After significant fanfare — including Billy Napier’s public acknowledgement that Florida’s first depth chart of the 2022 regular season would not be ready until Wednesday and a “leak” of a “depth chart” from someone who purported to have gotten it from a friend who saw it in Florida’s new facility — the Gators’ first two-deep of the fall was released late Wednesday, and it holds all the secrets of life, the universe, and everything.
Kidding: It just shows where Florida’s coaches have arbitrarily placed Florida’s players on position-by-position lists that are in no way legally binding.
Look: The #Gators have released their depth chart for Saturday's 7 p.m. match-up with No. 7-ranked Utah pic.twitter.com/PQATb7Xe8A— Graham Hall (@GrahamHall_) August 31, 2022
There isn’t that much that’s surprising about this depth chart — except maybe that it appears to come straight from Excel or Google Sheets? — in my opinion, but it’s still worth examining position-by-position.
So Anthony Richardson is going to start! Huh. Shocking!
Listing Richardson’s height and weight as 6’3.5” and 232 pounds, numbers that seem just slightly small for a guy who has acquired a Bunyanesque mystique while appearing to many to be the spitting image of Cam Newton on the field, is maybe minimally unexpected, but that spot on the chart was all but inked in as soon as Emory Jones transferred to Arizona State (if not earlier).
More interesting, of course, is that Jalen Kitna is QB2 for now. The son of NFLer Jon sliding up to that spot is probably temporary, with Jack Miller out due to a thumb injury (that the depth chart notes, helpfully). But Florida — and every fan in Gator Nation — probably ought to hope that Richardson can take every significant snap, as Kitna hasn’t taken any in a game as a Gator and also missed some of fall camp while recovering from a medical procedure, and QB3 behind him is Kyle Engel, a walk-on who has two more SEC Fall Academic Honor Roll selections than he does snaps.
But while Miller is the presumptive backup when he’s healthy, and he’s certainly got more experience and regard than Kitna and Engel, this is obviously Richardson’s show to star in, and Florida managing his health is probably going to be a recurring theme this fall.
One of the genuine surprises on the depth chart: Trevor Etienne’s presence on and Lorenzo Lingard’s absence from the running back rotation. Returning playmaker Nay’Quan Wright pipping Louisiana transfer Montrell Johnson despite Wright coming off a major injury in 2021 is maybe a bit of an upset, but freshman Etienne seemingly taking a spot many would have guessed would go to Lingard is closer to a shock.
I think all of those four backs are likely to get some work for Florida this fall, as Napier’s Louisiana teams shared carries — but Richardson’s probably going to get some carries, too, and I am not bullish on the chances that four backs and a QB whose running prowess is as valuable as Richardson’s is all have what they consider a full workload. (Demarckus Bowman seeing the same logjam and transferring this summer probably had at least something to do with how little burn the fourth or fifth back in this setup will ultimately get.)
Still, Lingard being motivated by being left off this list is likely a good thing for Florida.
Trusting God , I’ll be— Lorenzo Lingard JR (@d1champ99) September 1, 2022
The thing that stands out to me at wideout: No one’s short. The shortest listed player of the eight wide receivers Florida put on this depth chart is 6’1” Ricky Pearsall — who may actually be getting disserviced by this exercise, as he’s been listed at 6’1.5” by some recruiting profiles. (Pearsall was 6’1” on his Arizona State bio, though.) Every other Gators wideout is 6’2” or taller, with five players checking in at 6’3” or better.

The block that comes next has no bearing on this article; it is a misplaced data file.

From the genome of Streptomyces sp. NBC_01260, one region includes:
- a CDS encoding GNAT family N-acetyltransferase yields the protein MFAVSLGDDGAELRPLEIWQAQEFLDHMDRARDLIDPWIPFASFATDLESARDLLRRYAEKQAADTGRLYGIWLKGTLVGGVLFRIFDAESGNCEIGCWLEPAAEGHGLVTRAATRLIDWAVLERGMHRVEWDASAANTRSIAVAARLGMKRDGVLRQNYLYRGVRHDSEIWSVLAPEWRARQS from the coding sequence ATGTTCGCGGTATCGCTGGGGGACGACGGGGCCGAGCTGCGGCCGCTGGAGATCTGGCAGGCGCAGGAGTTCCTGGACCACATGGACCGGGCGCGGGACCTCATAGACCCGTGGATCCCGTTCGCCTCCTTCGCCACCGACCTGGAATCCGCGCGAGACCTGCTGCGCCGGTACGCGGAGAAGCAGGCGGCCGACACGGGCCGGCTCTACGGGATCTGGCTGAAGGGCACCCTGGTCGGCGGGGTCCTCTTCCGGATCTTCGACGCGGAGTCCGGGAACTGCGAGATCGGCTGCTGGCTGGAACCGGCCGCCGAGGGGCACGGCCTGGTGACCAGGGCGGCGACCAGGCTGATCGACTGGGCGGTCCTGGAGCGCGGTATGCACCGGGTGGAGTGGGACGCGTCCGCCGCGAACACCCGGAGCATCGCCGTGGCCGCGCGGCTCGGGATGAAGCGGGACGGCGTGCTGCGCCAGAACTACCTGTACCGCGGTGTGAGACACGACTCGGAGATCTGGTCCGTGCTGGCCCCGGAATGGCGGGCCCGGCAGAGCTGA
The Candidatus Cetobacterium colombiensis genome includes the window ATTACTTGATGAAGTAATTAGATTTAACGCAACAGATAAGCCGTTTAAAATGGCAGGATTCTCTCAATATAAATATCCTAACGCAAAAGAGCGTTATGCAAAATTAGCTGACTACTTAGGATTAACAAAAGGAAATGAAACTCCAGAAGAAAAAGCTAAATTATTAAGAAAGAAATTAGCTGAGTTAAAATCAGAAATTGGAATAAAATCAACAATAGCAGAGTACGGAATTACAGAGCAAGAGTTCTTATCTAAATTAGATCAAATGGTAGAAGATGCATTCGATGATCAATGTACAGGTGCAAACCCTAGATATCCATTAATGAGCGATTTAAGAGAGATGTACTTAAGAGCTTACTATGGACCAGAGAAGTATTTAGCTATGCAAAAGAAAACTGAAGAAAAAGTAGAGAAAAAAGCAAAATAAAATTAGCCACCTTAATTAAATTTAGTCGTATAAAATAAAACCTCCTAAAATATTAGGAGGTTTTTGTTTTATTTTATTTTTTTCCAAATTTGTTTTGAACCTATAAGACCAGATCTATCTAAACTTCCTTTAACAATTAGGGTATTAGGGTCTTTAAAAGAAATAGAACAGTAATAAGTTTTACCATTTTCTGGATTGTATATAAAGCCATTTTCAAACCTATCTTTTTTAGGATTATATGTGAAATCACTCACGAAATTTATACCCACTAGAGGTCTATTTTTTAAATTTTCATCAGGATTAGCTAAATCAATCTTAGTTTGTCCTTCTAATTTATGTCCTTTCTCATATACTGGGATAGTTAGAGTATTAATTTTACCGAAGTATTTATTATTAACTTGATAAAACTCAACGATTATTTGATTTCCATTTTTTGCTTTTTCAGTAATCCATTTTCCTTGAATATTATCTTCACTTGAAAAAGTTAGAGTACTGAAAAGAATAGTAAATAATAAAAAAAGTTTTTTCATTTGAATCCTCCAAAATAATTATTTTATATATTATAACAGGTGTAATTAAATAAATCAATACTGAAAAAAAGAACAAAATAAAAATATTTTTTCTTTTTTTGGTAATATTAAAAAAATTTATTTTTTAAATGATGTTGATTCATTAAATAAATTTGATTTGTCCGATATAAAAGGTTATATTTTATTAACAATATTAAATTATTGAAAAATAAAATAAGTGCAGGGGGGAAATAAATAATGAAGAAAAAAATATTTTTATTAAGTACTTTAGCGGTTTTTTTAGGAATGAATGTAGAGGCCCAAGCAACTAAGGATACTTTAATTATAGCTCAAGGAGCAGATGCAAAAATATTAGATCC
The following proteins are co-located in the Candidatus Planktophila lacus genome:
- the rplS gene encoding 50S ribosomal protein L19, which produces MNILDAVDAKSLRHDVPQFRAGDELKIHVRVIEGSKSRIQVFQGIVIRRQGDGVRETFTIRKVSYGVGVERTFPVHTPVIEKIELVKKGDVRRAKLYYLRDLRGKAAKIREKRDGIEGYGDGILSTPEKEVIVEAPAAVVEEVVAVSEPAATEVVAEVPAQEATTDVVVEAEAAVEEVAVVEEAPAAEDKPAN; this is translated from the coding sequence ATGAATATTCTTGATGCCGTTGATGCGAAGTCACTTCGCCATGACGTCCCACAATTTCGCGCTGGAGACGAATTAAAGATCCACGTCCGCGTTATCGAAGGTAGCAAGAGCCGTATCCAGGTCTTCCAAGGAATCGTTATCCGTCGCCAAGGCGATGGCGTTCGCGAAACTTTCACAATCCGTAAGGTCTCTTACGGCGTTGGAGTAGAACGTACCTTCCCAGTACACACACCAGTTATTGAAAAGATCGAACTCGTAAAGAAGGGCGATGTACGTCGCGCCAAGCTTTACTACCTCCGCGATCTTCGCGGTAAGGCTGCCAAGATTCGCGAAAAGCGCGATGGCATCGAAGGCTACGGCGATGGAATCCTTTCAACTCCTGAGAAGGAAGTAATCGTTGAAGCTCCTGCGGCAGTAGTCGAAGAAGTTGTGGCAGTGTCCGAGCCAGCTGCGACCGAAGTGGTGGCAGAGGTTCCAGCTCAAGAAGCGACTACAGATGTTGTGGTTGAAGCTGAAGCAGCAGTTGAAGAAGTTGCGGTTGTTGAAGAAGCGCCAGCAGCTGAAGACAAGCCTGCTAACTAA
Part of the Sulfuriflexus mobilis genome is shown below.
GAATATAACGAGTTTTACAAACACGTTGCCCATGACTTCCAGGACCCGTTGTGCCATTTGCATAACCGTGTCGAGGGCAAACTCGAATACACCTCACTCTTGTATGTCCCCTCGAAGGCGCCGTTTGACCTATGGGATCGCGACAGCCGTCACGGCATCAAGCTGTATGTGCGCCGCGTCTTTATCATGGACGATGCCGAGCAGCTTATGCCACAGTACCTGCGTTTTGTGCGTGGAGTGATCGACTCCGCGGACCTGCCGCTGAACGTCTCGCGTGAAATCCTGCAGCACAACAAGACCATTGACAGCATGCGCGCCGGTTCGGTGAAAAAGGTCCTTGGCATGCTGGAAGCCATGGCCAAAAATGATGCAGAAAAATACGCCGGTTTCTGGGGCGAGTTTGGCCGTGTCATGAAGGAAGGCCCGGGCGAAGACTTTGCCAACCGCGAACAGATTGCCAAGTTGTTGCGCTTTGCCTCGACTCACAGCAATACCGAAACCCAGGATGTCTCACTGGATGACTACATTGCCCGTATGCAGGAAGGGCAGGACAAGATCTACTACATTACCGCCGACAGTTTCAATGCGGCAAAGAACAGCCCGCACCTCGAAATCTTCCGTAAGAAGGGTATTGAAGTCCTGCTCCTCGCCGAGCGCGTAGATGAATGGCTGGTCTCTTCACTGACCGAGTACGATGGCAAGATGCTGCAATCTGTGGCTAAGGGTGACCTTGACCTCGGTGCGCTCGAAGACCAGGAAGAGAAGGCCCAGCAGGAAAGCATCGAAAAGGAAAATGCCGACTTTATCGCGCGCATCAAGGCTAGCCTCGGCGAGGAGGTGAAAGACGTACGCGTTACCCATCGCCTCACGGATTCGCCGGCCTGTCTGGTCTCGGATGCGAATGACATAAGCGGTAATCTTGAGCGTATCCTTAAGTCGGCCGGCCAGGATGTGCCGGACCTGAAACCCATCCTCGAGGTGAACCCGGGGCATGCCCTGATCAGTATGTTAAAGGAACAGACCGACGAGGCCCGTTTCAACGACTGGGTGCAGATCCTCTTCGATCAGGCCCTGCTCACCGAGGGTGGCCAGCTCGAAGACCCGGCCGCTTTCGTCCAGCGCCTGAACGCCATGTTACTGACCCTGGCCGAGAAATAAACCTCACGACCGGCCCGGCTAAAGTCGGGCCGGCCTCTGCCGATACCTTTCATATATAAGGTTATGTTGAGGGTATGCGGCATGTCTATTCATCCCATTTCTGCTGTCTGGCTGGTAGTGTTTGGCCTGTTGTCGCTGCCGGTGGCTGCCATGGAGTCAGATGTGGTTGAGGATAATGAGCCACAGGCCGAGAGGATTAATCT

That’s enviable size at the position, but Florida may suffer for that roster construction if none of those big guys can stretch the field. The Gators are coming off a year with just 44 pass plays of 20 or more yards, down dramatically from the nation-leading 75 that Kyle Trask, Kyle Pitts, and Kadarius Toney (among others) generated in 2020, and even if Pearsall has some of the route-running skills needed to get free for big plays, Florida’s struggles to establish a deep threat outside of Jacob Copeland a year ago would seem likely to continue, what with Copeland gone and all the other personnel returning. Maybe Xzavier Henderson or Marcus Burke emerges in that role?
The strength of this corps — outside of its literal strength and size — will probably be its slot options, as Pearsall and Trent Whittemore have both been productive in that role. But if Florida can leverage Justin Shorter and the other taller players on this roster into red-zone efficacy, it’s not hard to squint your way into seeing a passing game could be effective and efficient even without explosives.
Dante Zanders — previously known as Dante Lang, and previously a defensive end — being the starter here is amazing given that Florida is just two years removed from having Pitts put up an all-time campaign and seemingly capitalizing on Pitts on the recruiting trail by hiring the notorious Tim Brewster to be its TEs coach. Instead of Brewster reeling in big names, though, Florida sputtered at TE with the lesser-known Kemore Gamble producing inconsistently last season, putting up three games of 60+ receiving yards and no others with more than 40.
Zanders beating out the undersized Keon Zipperer and drawing plenty of praise from Napier and others over the course of the spring and fall camp schedules could be the story of a diamond in the rough finally getting some shine, but I’ll be surprised if he is more than the fourth or fifth option in the passing game. Where Zanders might be really good is as a blocker, as he’s got the size (6’5”, 262 pounds) to be a sixth lineman or a jumbo lead blocker when needs arise.